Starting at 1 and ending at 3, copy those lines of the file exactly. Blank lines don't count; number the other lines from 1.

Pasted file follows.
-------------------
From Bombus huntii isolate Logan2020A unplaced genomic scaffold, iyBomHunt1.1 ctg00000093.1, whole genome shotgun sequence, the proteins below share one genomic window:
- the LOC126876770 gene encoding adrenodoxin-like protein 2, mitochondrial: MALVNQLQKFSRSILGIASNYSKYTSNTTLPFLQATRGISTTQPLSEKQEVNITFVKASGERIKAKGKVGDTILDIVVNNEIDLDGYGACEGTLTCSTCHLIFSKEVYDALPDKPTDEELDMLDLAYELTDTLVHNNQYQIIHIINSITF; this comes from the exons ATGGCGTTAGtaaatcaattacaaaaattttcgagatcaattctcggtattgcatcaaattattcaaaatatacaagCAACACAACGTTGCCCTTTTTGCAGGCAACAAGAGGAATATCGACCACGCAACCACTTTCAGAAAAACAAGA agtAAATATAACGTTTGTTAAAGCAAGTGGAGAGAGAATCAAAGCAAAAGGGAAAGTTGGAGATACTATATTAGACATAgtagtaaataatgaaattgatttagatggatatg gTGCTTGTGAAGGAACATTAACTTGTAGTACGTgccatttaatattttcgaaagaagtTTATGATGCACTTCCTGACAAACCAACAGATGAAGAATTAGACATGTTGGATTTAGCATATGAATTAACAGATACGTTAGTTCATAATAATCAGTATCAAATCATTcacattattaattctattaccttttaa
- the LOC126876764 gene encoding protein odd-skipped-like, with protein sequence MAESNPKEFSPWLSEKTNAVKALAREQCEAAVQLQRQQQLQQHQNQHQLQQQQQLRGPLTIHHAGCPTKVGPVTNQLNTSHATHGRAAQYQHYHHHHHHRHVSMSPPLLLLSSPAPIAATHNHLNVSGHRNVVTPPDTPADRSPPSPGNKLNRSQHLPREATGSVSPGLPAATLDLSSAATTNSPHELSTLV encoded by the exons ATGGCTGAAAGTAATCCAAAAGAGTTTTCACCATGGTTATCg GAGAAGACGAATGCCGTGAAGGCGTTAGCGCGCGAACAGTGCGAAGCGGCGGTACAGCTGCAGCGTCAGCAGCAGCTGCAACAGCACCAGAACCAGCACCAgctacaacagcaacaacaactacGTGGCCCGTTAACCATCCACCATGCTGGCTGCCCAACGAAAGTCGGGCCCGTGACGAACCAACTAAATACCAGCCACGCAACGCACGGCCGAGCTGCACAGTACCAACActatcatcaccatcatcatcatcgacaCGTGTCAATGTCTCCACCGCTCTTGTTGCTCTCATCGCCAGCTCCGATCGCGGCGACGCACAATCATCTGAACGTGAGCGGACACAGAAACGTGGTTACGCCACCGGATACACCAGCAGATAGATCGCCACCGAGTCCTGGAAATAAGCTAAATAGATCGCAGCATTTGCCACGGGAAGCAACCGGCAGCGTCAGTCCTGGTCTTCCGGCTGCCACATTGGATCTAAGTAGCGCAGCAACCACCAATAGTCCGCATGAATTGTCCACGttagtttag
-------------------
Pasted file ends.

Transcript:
From Bombus huntii isolate Logan2020A unplaced genomic scaffold, iyBomHunt1.1 ctg00000093.1, whole genome shotgun sequence, the proteins below share one genomic window:
- the LOC126876770 gene encoding adrenodoxin-like protein 2, mitochondrial: MALVNQLQKFSRSILGIASNYSKYTSNTTLPFLQATRGISTTQPLSEKQEVNITFVKASGERIKAKGKVGDTILDIVVNNEIDLDGYGACEGTLTCSTCHLIFSKEVYDALPDKPTDEELDMLDLAYELTDTLVHNNQYQIIHIINSITF; this comes from the exons ATGGCGTTAGtaaatcaattacaaaaattttcgagatcaattctcggtattgcatcaaattattcaaaatatacaagCAACACAACGTTGCCCTTTTTGCAGGCAACAAGAGGAATATCGACCACGCAACCACTTTCAGAAAAACAAGA agtAAATATAACGTTTGTTAAAGCAAGTGGAGAGAGAATCAAAGCAAAAGGGAAAGTTGGAGATACTATATTAGACATAgtagtaaataatgaaattgatttagatggatatg gTGCTTGTGAAGGAACATTAACTTGTAGTACGTgccatttaatattttcgaaagaagtTTATGATGCACTTCCTGACAAACCAACAGATGAAGAATTAGACATGTTGGATTTAGCATATGAATTAACAGATACGTTAGTTCATAATAATCAGTATCAAATCATTcacattattaattctattaccttttaa
- the LOC126876764 gene encoding protein odd-skipped-like, with protein sequence MAESNPKEFSPWLSEKTNAVKALAREQCEAAVQLQRQQQLQQHQNQHQLQQQQQLRGPLTIHHAGCPTKVGPVTNQLNTSHATHGRAAQYQHYHHHHHHRHVSMSPPLLLLSSPAPIAATHNHLNVSGHRNVVTPPDTPADRSPPSPGNKLNRSQHLPREATGSVSPGLPAATLDLSSAATTNSPHELSTLV encoded by the exons ATGGCTGAAAGTAATCCAAAAGAGTTTTCACCATGGTTATCg GAGAAGACGAATGCCGTGAAGGCGTTAGCGCGCGAACAGTGCGAAGCGGCGGTACAGCTGCAGCGTCAGCAGCAGCTGCAACAGCACCAGAACCAGCACCAgctacaacagcaacaacaactacGTGGCCCGTTAACCATCCACCATGCTGGCTGCCCAACGAAAGTCGGGCCCGTGACGAACCAACTAAATACCAGCCACGCAACGCACGGCCGAGCTGCACAGTACCAACActatcatcaccatcatcatcatcgacaCGTGTCAATGTCTCCACCGCTCTTGTTGCTCTCATCGCCAGCTCCGATCGCGGCGACGCACAATCATCTGAACGTGAGCGGACACAGAAACGTGGTTACGCCACCGGATACACCAGCAGATAGATCGCCACCGAGTCCTGGAAATAAGCTAAATAGATCGCAGCATTTGCCACGGGAAGCAACCGGCAGCGTCAGTCCTGGTCTTCCGGCTGCCACATTGGATCTAAGTAGCGCAGCAACCACCAATAGTCCGCATGAATTGTCCACGttagtttag